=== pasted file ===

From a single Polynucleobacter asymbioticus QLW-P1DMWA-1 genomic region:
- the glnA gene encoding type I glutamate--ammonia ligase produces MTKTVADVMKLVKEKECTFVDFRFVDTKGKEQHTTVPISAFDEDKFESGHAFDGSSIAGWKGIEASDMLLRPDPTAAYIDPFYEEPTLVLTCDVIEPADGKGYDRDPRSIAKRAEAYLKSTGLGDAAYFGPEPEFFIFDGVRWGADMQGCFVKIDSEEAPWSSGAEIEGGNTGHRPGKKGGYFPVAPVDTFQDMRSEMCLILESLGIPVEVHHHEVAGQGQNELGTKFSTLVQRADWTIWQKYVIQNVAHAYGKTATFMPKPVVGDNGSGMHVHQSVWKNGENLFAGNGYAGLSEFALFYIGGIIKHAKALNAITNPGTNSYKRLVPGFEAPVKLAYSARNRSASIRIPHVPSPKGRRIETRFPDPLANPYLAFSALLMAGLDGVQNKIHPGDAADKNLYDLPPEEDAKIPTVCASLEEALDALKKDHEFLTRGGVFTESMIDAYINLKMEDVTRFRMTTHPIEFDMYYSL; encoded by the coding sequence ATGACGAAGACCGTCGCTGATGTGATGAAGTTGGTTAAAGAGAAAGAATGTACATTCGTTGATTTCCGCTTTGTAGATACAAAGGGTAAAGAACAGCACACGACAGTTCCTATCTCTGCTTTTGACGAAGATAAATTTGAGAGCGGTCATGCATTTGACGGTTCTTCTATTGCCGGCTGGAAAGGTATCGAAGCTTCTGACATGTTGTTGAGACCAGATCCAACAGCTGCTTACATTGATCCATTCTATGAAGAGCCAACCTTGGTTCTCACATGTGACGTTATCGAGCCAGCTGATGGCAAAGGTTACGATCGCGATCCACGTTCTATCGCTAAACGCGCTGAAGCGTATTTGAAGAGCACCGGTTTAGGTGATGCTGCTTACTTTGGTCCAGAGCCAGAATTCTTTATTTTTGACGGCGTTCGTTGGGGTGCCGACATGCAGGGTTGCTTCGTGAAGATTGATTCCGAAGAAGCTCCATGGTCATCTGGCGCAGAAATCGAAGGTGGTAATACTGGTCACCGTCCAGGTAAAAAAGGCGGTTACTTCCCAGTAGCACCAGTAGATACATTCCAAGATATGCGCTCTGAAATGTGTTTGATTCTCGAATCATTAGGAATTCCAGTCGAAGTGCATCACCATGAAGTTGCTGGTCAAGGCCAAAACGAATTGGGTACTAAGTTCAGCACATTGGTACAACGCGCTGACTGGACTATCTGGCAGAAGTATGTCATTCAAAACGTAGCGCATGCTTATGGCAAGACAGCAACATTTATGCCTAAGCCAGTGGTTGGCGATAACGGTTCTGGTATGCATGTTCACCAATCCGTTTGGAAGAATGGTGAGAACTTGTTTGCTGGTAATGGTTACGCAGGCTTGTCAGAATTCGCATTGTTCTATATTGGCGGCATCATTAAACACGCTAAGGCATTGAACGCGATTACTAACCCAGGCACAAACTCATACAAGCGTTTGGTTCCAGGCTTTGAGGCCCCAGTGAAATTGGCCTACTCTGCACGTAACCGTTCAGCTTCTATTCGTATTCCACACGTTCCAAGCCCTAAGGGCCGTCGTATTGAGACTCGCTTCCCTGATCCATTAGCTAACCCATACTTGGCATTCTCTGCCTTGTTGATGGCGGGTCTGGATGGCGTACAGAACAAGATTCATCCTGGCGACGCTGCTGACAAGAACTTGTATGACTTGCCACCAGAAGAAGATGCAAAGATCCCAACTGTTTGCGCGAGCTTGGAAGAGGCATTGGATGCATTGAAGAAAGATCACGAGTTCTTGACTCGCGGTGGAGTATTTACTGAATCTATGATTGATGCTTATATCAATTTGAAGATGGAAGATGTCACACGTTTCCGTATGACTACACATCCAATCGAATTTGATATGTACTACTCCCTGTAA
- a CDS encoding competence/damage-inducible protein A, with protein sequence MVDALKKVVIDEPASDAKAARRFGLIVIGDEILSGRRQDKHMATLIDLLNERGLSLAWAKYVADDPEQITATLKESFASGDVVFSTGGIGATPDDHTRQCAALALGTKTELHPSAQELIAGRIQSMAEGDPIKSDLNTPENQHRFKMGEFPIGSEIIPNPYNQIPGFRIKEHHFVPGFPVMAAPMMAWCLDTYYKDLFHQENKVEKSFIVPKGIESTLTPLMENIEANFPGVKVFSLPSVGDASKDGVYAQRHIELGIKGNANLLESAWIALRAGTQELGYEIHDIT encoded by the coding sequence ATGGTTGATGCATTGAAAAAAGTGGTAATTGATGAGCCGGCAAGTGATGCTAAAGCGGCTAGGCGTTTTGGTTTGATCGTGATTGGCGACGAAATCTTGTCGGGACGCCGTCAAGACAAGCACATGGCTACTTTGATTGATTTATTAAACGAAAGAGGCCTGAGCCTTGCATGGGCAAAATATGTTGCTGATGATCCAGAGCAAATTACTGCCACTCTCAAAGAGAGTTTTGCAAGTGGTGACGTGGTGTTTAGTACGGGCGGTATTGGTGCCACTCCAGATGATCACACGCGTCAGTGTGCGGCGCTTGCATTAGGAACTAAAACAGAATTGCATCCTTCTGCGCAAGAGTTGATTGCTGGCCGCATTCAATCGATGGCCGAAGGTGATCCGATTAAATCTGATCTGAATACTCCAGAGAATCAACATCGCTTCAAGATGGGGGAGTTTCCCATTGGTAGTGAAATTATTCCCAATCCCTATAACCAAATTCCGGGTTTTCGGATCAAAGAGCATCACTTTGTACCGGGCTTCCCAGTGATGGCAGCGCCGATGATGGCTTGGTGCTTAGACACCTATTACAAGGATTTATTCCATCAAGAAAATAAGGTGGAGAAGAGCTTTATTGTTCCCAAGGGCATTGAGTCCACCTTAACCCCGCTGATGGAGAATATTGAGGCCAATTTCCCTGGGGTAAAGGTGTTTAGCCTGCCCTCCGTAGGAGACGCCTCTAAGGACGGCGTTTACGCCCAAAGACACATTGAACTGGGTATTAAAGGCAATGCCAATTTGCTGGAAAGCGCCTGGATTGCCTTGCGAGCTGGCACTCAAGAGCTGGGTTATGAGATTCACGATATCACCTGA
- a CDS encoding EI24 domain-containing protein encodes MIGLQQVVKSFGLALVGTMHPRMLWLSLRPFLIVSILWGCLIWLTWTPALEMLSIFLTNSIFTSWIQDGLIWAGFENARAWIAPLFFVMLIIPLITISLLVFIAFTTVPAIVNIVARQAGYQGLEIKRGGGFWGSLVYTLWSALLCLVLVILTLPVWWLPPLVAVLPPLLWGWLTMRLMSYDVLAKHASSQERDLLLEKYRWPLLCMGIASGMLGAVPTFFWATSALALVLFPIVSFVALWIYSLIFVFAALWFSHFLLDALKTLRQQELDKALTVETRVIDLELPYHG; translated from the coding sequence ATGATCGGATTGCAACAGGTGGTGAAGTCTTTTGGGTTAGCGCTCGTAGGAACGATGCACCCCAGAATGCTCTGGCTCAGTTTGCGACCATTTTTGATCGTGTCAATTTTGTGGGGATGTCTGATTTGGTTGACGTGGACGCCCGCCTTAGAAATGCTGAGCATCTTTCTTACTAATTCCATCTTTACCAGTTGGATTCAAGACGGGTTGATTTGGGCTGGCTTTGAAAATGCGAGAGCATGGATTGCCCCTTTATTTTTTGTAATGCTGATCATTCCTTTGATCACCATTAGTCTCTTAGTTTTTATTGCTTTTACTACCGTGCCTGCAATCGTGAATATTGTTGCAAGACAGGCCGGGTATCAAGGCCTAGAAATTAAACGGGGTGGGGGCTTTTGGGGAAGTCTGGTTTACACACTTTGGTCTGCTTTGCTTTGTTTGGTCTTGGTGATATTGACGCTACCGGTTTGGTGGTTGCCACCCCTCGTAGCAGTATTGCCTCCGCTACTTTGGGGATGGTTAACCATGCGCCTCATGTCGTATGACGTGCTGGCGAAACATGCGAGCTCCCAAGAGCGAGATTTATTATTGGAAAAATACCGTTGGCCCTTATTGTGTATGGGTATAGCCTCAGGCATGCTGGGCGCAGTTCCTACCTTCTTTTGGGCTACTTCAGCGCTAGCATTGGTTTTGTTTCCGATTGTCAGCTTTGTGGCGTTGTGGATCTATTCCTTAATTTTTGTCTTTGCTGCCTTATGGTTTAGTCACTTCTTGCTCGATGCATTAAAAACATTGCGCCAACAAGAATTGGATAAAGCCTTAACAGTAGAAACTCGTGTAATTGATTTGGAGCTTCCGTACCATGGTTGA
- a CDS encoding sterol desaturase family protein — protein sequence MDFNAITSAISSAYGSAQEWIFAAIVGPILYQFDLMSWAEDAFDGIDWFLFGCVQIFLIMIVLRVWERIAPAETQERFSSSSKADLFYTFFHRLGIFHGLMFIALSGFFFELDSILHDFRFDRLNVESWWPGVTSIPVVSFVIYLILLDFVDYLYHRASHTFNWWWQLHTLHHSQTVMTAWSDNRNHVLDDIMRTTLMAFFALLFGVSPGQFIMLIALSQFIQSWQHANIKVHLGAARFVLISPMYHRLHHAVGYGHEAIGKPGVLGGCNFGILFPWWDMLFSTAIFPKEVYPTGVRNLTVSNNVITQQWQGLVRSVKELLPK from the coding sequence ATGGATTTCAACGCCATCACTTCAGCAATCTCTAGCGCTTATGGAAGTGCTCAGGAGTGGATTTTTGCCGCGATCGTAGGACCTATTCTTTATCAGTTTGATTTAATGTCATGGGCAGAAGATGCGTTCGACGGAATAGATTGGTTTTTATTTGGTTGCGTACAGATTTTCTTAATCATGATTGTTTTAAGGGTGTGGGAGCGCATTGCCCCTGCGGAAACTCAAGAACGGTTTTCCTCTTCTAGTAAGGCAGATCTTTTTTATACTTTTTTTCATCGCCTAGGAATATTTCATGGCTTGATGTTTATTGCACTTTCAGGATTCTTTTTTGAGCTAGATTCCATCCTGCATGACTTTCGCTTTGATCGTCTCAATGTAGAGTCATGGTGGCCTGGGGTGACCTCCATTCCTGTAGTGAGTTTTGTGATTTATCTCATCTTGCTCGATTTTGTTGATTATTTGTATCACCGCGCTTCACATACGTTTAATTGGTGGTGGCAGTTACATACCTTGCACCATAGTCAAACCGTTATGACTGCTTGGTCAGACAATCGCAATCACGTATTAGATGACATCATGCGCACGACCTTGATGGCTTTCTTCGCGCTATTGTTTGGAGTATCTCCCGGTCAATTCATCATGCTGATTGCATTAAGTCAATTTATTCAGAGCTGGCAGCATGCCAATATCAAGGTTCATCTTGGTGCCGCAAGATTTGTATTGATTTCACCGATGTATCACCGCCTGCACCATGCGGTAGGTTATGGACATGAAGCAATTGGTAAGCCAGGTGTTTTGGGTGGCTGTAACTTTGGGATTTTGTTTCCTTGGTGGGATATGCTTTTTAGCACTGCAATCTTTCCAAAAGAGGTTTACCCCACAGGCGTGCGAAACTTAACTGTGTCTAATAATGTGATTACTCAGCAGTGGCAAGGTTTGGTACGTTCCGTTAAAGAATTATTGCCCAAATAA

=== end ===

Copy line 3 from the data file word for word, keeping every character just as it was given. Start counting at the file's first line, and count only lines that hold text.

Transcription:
- a CDS encoding competence/damage-inducible protein A, with protein sequence MVDALKKVVIDEPASDAKAARRFGLIVIGDEILSGRRQDKHMATLIDLLNERGLSLAWAKYVADDPEQITATLKESFASGDVVFSTGGIGATPDDHTRQCAALALGTKTELHPSAQELIAGRIQSMAEGDPIKSDLNTPENQHRFKMGEFPIGSEIIPNPYNQIPGFRIKEHHFVPGFPVMAAPMMAWCLDTYYKDLFHQENKVEKSFIVPKGIESTLTPLMENIEANFPGVKVFSLPSVGDASKDGVYAQRHIELGIKGNANLLESAWIALRAGTQELGYEIHDIT encoded by the coding sequence ATGGTTGATGCATTGAAAAAAGTGGTAATTGATGAGCCGGCAAGTGATGCTAAAGCGGCTAGGCGTTTTGGTTTGATCGTGATTGGCGACGAAATCTTGTCGGGACGCCGTCAAGACAAGCACATGGCTACTTTGATTGATTTATTAAACGAAAGAGGCCTGAGCCTTGCATGGGCAAAATATGTTGCTGATGATCCAGAGCAAATTACTGCCACTCTCAAAGAGAGTTTTGCAAGTGGTGACGTGGTGTTTAGTACGGGCGGTATTGGTGCCACTCCAGATGATCACACGCGTCAGTGTGCGGCGCTTGCATTAGGAACTAAAACAGAATTGCATCCTTCTGCGCAAGAGTTGATTGCTGGCCGCATTCAATCGATGGCCGAAGGTGATCCGATTAAATCTGATCTGAATACTCCAGAGAATCAACATCGCTTCAAGATGGGGGAGTTTCCCATTGGTAGTGAAATTATTCCCAATCCCTATAACCAAATTCCGGGTTTTCGGATCAAAGAGCATCACTTTGTACCGGGCTTCCCAGTGATGGCAGCGCCGATGATGGCTTGGTGCTTAGACACCTATTACAAGGATTTATTCCATCAAGAAAATAAGGTGGAGAAGAGCTTTATTGTTCCCAAGGGCATTGAGTCCACCTTAACCCCGCTGATGGAGAATATTGAGGCCAATTTCCCTGGGGTAAAGGTGTTTAGCCTGCCCTCCGTAGGAGACGCCTCTAAGGACGGCGTTTACGCCCAAAGACACATTGAACTGGGTATTAAAGGCAATGCCAATTTGCTGGAAAGCGCCTGGATTGCCTTGCGAGCTGGCACTCAAGAGCTGGGTTATGAGATTCACGATATCACCTGA